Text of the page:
Sure, Oldsmobile made some bad cars. The last few years of that brand's life, especially, were pretty rough. But even if its production cars were... let's say, unfortunate, it always had interesting concepts in the works that were visually impressive (if not strictly innovative). In this case, the 2000 Oldsmobile Profile is both.
It's one of, if not the earliest concept to take a real stab at the crossover coupe format that's all the rage today. Regardless of whether you think the BMW X6 or the Infiniti FX35 qualifies as the first slope-roofed SUV, the Olds Profile beat 'em to the punch. Forget about Audi, Porsche and Mercedes.
Note: I don't think that Tesla literally stole the Model X design from this extremely obscure GM concept car. Even I'm not chugging the Defunct Automaker Kool-Aid that hard. Automotive design is an iterative process. But you have to admit the resemblance is there. First off, the rooflines and window trim are nearly the same, especially with that silver finish. The glass on the Model X's windows may fit a little better, but given time I'm sure we'll see a Model X with fit and finish that bad eventually.
Both cars also have a decided lack of front grille, with the Tesla's being fake—the Model X is electric, of course. The Oldsmobile Profile had a 250 horsepower, 3.5-liter supercharged V6, so its blank face is just a styling measure.
The eagle-eyed amongst you will have also noticed the Tesla Model X's Oldsmobile Profile-style door handles. Now, while the Olds Profile may not have had gullwing rear doors like the Model X, it sported something decidedly more pathetic—sliding minivan doors. Although these doors are a bit more conventional than the Tesla's, the Oldsmobile is the one setting the trend here. Both cars' front doors open conventionally.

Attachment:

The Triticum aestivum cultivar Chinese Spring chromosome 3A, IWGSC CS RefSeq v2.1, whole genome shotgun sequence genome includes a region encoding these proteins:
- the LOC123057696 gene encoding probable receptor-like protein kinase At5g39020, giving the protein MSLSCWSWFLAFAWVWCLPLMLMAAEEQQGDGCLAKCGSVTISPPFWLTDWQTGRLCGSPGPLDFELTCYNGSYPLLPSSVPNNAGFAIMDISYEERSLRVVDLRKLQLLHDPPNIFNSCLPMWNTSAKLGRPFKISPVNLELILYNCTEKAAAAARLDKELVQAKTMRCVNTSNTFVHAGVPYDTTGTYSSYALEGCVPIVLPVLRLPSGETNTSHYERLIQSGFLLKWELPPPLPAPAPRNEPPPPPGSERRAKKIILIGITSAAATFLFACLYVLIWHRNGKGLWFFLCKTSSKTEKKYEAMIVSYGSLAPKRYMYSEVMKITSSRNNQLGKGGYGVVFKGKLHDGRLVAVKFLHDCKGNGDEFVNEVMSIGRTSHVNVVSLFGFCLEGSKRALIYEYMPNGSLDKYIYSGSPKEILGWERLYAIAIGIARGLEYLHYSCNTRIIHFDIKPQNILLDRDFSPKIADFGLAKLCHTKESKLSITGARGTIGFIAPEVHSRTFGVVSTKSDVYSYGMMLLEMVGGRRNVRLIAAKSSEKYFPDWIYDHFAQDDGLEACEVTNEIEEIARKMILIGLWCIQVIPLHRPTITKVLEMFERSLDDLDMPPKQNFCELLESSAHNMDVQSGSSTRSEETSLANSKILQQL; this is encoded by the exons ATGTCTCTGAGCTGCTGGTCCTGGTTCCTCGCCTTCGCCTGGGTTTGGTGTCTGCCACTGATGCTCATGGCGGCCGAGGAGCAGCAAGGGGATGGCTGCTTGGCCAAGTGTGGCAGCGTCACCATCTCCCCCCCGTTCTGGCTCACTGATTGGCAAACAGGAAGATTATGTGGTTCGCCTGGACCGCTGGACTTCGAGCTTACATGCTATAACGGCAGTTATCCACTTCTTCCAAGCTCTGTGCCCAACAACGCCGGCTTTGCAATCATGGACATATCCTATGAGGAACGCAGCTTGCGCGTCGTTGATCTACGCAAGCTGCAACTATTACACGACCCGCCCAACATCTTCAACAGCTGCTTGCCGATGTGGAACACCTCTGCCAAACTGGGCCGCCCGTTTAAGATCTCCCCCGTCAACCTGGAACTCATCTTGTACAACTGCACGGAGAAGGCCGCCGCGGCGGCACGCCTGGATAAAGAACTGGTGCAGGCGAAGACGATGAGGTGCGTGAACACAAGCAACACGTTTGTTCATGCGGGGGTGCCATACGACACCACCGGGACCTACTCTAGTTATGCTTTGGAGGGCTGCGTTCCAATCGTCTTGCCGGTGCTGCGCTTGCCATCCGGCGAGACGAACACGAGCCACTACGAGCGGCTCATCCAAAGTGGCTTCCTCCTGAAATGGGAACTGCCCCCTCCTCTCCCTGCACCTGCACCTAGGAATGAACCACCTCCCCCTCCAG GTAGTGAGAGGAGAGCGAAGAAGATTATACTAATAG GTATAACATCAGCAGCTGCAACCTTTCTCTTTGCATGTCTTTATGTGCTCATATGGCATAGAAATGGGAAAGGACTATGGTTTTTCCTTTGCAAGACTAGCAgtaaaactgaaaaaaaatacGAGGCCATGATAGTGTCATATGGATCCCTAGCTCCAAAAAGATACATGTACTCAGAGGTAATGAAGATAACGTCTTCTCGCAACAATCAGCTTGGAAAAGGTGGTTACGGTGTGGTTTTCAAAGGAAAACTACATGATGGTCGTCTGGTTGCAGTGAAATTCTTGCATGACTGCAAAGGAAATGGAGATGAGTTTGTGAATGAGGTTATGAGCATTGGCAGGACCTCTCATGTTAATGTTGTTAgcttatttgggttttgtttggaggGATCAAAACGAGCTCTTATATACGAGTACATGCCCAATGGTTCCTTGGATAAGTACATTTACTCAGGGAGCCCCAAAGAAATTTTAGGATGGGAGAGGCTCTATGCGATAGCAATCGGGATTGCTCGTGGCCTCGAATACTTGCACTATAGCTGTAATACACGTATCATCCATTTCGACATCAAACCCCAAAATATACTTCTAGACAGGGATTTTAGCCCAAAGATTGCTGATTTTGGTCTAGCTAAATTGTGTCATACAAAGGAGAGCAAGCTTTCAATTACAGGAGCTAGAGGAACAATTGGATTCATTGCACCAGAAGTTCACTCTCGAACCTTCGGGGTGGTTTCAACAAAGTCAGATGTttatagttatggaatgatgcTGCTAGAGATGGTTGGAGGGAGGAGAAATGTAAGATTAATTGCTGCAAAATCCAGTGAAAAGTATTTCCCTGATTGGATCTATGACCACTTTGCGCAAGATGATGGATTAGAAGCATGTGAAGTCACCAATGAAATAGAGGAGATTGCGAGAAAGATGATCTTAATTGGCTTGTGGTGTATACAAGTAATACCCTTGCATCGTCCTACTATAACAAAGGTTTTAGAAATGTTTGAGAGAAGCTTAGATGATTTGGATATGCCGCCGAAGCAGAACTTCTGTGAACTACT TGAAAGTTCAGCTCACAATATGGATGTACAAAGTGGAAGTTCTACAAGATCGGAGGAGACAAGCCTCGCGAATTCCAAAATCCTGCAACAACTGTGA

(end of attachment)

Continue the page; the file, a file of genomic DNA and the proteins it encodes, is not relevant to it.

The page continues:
Both vehicles have unusual interiors also. The Tesla has the brand's quintessential massive touchscreen, used to make the interior seem more modern, and save money on tooling. The Oldsmobile has a screen as well, in fact, it has a digital dash, similar to the Tesla.
It has just one massive knob, sort of like the Mustang Mach-E, as well as a huge blue trackball that controlled the multimedia system. The massive knob was the shifter—just another feature on cars today that Oldsmobile saw coming in the year 2000. And if you're looking for a place to put a key, you won't find one. That's because the Profile had a keycard-style ignition system, just like Teslas do.
There's a few other features that mirror the Model X as well, such as Bluetooth and an internet connection. It's simply another instance of Oldsmobile being well ahead of its time.
It's a bit strange that, with just a few tweaks, you could probably sell the Profile today. Then again, Oldsmobile was just as strange as it was forward-facing.